By Mike Hubbard
Speaker of the House
The first gavel of the 2012 legislative session will sound in less than a month, as lawmakers from around the state descend on the capital to carry out the business of the people. Last month, the legislative leadership made it clear the top priority of this session will be boosting private-sector job growth. We laid out an aggressive agenda aimed at just that, one Republicans and Democrats should be able to agree on and work in a bipartisan manner to pass.
While we work to jump-start our economy in the short term, we cannot ignore some deeply rooted problems that perpetually hinder Alabama from strengthening our economic foundation.
I believe the greatest long-term economic threat to Alabama is our drastic dropout rate, which has climbed to as high as 40 percent in recent years. Consider this:
• Compared to high school graduates, high school dropouts are twice as likely to be unemployed, three times more likely to live in poverty and eight times more likely to be in prison.
• Four of every 10 dropouts end up on at least one form of public assistance.
Consider the impact on our state budgets. Consider the lost economic growth from those who cost the system rather than contribute into it. Most of all, consider all the children who lose the chance to pursue their dreams, not because they weren’t smart enough, but because the system failed them.
In Alabama, the dropout problem is concentrated in a small number of chronically failing schools. Just 13 percent of Alabama’s high schools produce 60 percent of our dropouts.
We can do better. To give our children the opportunities they deserve and ensure Alabama has a globally competitive work force, we must take action to combat our dropout problem with bold reforms that raise instructional quality. The best way to do that is to empower local districts to make changes at the ground level, to encourage performance and hold schools accountable for their results.
Do we need to provide more funding to schools? Absolutely. But money isn’t the only answer. In fact, after record increases in education funding in 2005, 2006 and 2007, Alabama’s dropout problem persisted and even worsened.
The real problem is that our priorities are backward. Our system puts the needs of the education bureaucracy above the needs of students. We saddle schools with burdensome rules and regulations instead of getting out of the way and letting teachers teach.
This week is National School Choice Week, and it couldn’t come at a better time. Senate President Pro Tem Del Marsh and I are working closely with Gov. Robert Bentley and his staff to craft proposals that offer parents in failing districts more choices over their children’s education. We all agree that, while we work to improve our overall education system from the ground up, we must also allow parents, educators and community leaders the flexibility to fix local problems in the short term.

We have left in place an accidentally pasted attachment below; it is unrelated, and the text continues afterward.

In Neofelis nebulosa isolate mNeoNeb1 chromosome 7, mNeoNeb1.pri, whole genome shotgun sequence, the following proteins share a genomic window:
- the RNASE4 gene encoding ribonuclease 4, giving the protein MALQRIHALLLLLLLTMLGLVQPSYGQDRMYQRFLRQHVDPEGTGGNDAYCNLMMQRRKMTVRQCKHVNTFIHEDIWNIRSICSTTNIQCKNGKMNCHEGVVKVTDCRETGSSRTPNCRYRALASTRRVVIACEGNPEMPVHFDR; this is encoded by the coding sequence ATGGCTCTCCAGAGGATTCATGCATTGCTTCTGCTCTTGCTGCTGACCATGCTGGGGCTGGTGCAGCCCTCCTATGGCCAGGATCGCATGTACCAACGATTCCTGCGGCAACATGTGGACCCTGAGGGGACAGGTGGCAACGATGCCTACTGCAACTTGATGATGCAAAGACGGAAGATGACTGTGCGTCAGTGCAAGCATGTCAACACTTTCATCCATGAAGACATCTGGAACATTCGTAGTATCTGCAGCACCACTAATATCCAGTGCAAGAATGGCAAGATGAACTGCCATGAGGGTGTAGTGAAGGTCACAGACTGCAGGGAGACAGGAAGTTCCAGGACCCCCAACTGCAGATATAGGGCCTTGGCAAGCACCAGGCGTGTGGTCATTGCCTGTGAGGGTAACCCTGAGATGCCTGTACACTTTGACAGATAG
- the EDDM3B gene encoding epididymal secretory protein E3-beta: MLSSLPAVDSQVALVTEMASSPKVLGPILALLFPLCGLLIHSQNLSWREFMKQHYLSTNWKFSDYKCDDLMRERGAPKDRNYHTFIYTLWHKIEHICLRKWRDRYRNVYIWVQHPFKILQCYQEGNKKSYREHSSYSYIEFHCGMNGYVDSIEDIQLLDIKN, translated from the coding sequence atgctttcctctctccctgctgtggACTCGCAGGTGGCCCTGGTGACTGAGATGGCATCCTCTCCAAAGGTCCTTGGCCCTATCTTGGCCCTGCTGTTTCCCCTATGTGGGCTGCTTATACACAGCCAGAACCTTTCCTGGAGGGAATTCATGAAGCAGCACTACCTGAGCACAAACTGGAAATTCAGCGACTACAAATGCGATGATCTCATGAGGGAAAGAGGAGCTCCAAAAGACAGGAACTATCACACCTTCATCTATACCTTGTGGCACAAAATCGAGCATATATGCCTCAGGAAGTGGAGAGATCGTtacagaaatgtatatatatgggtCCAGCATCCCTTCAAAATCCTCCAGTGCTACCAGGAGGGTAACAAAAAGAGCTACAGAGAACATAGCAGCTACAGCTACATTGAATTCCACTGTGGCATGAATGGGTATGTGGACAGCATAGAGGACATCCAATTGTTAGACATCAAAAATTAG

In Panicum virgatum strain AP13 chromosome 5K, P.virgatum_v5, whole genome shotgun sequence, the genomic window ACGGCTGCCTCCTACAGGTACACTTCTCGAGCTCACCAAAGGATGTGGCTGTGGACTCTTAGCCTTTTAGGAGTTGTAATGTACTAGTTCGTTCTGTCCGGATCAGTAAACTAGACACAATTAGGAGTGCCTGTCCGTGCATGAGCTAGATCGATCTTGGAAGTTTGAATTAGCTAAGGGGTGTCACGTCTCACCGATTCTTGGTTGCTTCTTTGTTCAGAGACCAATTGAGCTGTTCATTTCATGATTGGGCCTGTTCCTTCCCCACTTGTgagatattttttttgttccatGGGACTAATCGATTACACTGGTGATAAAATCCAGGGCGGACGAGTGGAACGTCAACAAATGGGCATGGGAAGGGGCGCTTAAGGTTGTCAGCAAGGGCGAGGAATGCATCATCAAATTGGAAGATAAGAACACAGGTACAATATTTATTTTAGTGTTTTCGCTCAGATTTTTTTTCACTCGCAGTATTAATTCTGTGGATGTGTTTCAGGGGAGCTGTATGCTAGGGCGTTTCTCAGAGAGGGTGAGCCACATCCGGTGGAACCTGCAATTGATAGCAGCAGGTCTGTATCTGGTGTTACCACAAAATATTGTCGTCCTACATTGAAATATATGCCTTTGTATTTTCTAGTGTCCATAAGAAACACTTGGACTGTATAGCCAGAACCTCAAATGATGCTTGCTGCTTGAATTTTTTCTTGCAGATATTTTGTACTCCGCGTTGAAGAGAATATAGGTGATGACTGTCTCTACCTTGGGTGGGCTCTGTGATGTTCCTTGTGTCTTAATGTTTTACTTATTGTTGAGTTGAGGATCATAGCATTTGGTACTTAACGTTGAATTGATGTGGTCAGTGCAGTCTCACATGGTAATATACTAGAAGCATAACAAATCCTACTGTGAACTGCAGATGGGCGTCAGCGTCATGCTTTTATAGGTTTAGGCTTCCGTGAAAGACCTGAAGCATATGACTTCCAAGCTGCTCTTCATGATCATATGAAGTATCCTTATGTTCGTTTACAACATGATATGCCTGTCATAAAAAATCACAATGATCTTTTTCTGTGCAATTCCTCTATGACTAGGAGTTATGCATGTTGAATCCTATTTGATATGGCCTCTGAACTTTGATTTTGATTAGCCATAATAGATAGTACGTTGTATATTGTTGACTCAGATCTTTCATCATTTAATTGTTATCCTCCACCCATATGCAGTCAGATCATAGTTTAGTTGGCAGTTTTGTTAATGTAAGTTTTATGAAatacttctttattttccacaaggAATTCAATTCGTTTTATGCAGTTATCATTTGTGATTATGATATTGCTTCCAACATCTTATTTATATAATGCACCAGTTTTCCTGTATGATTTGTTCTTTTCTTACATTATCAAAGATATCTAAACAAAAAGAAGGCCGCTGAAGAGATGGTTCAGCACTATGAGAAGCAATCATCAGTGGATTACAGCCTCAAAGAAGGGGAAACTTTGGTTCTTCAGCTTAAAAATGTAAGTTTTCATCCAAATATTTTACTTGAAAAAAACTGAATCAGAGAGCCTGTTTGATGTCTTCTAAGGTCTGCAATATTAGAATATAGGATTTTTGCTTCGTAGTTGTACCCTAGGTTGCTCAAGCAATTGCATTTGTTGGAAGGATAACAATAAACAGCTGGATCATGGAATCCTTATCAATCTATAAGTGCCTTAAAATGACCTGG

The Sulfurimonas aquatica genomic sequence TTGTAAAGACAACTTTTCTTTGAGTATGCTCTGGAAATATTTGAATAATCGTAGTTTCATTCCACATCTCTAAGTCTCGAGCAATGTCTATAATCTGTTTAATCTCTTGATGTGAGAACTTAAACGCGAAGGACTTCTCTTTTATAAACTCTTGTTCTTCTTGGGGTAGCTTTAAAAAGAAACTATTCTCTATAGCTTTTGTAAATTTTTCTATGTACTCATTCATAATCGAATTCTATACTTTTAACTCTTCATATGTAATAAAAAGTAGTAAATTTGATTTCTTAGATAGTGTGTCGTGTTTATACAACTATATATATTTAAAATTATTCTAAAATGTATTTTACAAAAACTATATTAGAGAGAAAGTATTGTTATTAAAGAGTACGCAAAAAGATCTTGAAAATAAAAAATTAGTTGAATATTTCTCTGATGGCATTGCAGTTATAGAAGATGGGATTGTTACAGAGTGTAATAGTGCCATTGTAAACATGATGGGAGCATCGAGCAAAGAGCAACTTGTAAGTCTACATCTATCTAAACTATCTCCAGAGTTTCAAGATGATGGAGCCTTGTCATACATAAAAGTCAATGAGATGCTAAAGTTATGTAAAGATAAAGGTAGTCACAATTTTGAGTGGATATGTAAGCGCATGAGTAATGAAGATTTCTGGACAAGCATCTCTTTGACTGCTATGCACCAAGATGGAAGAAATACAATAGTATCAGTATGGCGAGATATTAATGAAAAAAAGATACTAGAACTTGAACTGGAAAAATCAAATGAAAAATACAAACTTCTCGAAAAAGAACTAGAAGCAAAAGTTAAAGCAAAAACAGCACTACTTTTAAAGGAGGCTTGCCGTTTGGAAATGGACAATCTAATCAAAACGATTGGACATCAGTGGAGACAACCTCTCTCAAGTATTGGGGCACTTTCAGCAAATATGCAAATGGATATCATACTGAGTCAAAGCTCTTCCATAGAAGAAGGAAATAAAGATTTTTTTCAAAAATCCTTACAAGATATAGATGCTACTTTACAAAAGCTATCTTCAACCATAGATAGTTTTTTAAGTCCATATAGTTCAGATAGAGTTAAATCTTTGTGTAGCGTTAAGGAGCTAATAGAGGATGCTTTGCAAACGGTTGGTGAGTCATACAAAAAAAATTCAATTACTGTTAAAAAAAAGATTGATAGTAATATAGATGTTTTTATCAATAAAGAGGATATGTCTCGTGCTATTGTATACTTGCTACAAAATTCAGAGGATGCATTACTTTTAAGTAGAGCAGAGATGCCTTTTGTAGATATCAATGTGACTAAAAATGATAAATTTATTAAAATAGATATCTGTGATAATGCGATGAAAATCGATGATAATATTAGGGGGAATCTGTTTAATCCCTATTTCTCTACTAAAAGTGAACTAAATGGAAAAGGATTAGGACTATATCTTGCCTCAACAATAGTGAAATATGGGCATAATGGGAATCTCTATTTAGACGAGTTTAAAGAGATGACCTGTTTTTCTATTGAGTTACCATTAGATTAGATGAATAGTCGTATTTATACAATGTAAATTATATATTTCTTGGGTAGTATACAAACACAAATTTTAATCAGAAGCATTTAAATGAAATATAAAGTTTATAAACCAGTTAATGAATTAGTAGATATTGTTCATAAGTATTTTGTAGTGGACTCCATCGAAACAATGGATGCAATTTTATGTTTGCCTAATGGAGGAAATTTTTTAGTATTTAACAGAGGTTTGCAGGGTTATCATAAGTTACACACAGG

We are exploring how other states have succeeded when they allowed local school boards to cut the bureaucratic red tape that keeps students from having the quality education they need to pursue a fulfilling career.
I recently took a bipartisan group of lawmakers and policymakers — some from right here in Birmingham — to Memphis to see the difference innovative public charter schools are making there. We visited seven schools where they are doing nothing short of changing students’ lives.
Scores are up. Kids who would have been destined to be dropouts are now choosing which college they want to attend.
The difference is more accountability and fewer distractions. Teachers and principals are held accountable for their performance. Parents and guardians are held accountable for their involvement. Instead of spending valuable classroom time marking off a checklist of state rules and regulations, teachers are allowed to do what they do best: Teach children.
Charter schools aren’t the panacea that will cure all our education ills, but they would be a valuable tool to raise performance in areas where we are dreadfully behind. Many school systems in Alabama probably aren’t candidates for charter schools, but that can’t be the reason we keep other districts from utilizing a reform that could make a real difference.
I’m an advocate for school choice reforms like charter schools because I believe no parents should be forced to send their child to a failing school with no option to seek a better education. Yet, that’s exactly what is happening in Alabama year after year.
It doesn’t have to be that way.
We can have excellent teachers in every classroom preparing the next generation of Alabamians to be our greatest yet.
We can allow school boards, superintendents and principals to have the flexibility and resources they need to grow success from the ground up.
We can be a state where all children, regardless of where they are from or how much money their parents make, can have a world-class education that offers them opportunities as limitless as their imagination.
We can do all this if we work together.
This week, I encourage you to join the conversation about reforming our education system to allow for more choice for parents and flexibility for schools.
About the writer: Mike Hubbard, R-Auburn, is speaker of the Alabama House of Representatives. Email: [email protected].